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Not As Good As Pork Cracklins

misadventures in cooking

Wednesday, August 24, 2005

Perfect Salsa

I have a subscription to a new magazine, Chow. It's only three issues old. It does have recipes in it, but it's not really a cooking magazine. I think it's still looking for its "voice", but generally I'd say it wants to sound young and track ingredient, beverage, and entertaining trendiness.

In a recent article, the author wants the recipe for the popular salsa at a Mexican grille in San Francisco called Papalote. The owner won't divulge the secret, so the author and her food editor go to great reverse-engineering lengths to recreate the recipe.

I like a lot of different salsas, different salsas for different occasions, so I'd have a hard time saying one or the other is the "perfect" salsa. Nevertheless, this one isn't it. It's okay. But "perfect"? Hardly.

The recipe says it makes 2 cups, but after pureeing, I realized that I had a lot more than that. I decided to cook it a little longer to reduce it more, but there's still way more than 2 cups and it's thinner than I'd like. Anyway, since Gary and I won't eat that much, I've decided to freeze half, but without stirring in the green onions and cilantro. Since it's a cooked salsa, not salsa fresca, I'm guessing that the texture won't be compromised.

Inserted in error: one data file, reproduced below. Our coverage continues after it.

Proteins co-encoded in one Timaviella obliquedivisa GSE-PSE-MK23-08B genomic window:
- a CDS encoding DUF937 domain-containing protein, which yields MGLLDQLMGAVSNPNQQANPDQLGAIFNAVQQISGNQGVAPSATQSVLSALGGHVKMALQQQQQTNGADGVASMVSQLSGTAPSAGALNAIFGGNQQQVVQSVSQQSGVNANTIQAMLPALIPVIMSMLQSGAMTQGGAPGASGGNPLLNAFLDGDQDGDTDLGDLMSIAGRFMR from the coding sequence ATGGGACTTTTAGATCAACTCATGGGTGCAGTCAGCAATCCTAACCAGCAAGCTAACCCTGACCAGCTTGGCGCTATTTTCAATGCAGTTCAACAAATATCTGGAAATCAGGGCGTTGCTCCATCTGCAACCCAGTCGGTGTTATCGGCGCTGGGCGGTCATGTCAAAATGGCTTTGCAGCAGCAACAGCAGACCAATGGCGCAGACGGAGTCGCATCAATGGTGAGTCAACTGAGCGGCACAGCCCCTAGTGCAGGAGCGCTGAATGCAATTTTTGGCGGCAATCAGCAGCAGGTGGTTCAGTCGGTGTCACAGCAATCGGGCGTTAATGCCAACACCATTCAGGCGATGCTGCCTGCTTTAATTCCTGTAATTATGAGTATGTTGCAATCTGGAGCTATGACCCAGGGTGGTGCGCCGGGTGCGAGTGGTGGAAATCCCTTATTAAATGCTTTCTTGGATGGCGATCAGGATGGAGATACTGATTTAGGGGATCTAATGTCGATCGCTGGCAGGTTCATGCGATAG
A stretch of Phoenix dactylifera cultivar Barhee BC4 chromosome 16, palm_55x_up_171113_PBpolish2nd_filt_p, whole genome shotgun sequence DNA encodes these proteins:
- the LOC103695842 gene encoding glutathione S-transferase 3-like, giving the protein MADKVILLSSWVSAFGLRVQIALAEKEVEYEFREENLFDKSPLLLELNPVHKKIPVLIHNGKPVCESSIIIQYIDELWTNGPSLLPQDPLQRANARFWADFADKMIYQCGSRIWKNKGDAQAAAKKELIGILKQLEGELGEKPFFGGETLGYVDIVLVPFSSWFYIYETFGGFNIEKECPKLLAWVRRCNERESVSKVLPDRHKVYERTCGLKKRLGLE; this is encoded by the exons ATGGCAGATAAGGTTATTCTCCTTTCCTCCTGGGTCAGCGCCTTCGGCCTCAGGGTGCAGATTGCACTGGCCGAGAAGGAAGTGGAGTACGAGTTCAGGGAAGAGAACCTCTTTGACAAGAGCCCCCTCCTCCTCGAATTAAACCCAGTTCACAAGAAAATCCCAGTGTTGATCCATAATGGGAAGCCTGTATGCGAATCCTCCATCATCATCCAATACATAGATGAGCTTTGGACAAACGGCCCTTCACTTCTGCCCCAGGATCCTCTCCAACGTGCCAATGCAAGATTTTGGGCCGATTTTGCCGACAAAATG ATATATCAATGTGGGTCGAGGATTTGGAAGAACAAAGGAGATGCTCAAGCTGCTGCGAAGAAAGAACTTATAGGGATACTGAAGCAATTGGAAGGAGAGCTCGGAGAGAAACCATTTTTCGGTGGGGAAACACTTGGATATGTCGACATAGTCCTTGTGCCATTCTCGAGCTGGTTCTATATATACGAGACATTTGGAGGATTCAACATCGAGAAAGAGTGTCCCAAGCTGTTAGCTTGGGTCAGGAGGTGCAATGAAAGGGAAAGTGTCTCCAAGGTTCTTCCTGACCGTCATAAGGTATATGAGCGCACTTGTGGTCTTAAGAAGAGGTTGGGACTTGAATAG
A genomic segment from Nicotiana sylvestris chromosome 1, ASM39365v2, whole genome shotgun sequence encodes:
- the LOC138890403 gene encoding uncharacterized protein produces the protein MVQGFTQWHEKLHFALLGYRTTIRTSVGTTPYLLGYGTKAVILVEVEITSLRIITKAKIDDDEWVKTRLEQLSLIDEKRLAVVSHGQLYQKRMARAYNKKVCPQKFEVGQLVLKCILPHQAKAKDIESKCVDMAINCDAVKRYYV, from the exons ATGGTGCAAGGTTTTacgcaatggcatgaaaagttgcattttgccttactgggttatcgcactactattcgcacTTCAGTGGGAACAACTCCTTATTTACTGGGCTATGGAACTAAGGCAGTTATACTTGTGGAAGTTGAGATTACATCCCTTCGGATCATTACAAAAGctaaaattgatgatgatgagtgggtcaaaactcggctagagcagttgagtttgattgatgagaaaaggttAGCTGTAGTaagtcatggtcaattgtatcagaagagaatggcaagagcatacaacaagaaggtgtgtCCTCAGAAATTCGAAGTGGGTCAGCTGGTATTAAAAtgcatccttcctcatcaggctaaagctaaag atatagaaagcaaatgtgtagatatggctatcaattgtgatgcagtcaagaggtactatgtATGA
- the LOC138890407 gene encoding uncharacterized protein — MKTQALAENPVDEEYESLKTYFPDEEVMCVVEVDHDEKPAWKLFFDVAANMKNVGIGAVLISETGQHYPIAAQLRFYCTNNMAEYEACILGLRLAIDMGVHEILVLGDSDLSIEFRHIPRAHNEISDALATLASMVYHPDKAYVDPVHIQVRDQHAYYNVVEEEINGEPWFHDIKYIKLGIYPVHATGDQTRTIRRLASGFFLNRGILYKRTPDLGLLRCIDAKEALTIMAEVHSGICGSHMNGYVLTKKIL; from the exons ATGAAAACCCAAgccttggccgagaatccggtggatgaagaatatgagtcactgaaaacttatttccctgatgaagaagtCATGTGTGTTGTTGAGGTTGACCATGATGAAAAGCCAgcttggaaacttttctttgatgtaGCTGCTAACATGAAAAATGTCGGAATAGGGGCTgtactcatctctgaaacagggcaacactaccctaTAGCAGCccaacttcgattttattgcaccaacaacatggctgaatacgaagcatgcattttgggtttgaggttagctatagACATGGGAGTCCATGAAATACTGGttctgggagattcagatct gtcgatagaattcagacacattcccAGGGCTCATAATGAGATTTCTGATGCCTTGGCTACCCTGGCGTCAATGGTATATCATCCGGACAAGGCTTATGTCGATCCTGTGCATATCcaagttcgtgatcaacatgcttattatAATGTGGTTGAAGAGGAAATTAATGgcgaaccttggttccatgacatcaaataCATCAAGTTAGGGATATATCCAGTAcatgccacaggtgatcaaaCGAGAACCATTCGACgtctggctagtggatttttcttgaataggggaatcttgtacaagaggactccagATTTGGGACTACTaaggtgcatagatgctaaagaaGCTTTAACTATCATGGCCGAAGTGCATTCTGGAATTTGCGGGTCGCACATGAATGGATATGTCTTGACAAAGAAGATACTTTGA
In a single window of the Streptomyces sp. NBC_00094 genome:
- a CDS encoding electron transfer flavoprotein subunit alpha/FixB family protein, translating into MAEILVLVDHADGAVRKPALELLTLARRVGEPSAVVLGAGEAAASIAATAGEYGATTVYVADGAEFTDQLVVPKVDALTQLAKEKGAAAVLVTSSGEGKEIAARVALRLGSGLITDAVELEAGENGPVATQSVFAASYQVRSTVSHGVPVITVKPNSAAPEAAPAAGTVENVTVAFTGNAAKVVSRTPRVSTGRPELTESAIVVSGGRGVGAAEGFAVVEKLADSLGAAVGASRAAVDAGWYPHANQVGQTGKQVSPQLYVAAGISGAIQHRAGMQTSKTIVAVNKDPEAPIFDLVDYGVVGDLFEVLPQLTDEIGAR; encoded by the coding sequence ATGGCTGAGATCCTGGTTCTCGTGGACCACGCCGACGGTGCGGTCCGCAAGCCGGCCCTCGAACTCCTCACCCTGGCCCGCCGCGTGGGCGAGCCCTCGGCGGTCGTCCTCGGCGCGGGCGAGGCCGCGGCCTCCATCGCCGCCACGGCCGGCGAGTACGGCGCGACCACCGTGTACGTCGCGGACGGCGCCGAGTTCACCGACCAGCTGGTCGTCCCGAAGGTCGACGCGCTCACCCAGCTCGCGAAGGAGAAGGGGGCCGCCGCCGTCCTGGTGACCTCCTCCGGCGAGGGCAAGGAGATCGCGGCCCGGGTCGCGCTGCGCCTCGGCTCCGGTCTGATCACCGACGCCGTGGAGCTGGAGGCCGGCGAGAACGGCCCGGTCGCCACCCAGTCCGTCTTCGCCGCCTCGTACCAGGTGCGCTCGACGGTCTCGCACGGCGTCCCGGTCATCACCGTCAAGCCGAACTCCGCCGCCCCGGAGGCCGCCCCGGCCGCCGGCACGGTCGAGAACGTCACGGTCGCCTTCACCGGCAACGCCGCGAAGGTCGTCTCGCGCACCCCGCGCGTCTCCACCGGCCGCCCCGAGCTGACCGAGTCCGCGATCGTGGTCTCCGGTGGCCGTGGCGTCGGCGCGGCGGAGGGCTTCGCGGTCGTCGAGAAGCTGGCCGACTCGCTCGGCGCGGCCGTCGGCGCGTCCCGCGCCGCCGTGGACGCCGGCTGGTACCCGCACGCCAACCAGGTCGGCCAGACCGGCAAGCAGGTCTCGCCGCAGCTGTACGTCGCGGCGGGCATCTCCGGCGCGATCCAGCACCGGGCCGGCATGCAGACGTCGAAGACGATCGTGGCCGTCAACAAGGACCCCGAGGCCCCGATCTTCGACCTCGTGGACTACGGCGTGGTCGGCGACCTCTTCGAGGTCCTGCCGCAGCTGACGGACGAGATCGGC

Perfect Salsa
5 roma tomatoes, cored and halved
10 dried chiles de arbol, stemmed, halved and seeded
2 teaspoons ground dried pasilla peppers
1 tablespoon plus 1 teaspoon salt
1 teaspoon sugar
2 tablespoons shelled pumpkin seeds
3 tablespoons white vinegar
3/4 cup minced green onions
1/4 cup chopped cilantro

1. Preheat broiler. Place the tomatoes skin side up on a baking sheet. When the broiler is hot, char the tomatoes until the skins are slightly burned.

2. Remove the tomatoes from oven and place them in a stainless-stell pot. Add the chile de arbol, pasilla, salt, sugar, and 1 1/2 cups water. Bring to a boil, then reduce to a simmer. Cook for 20 minutes, stirring often.

3. While the tomato mixture is cooking, turn the oven to 350 degrees and toast the pumpkin seeds until just browned. Remove the seeds from tray and cool.

4. After the 20 minutes, add the white vinegar to the tomato mixture and cook for 1 minute. Add the toasted pumpkin seeds. Place the mixture in a blender and blend until smooth.

5. Pour the salsa into a container and stir in the green onions and cilantro. Refrigerate for several hours before serving.


At 8/24/2005 4:11 PM, Blogger Sheri said...

I don't think there's a "perfect" salsa either. There are excellent salsas out there, each suitable for different uses. I am particular to roasted tomatillo salsas, though.

At 1/05/2015 7:41 AM, Blogger Cookie Madness said...

Oh, I remember this one! I don't make a lot of salsa because there are so many good ones available at the store, but this one was very interesting. The pumpkin seeds gave it a different flavor.


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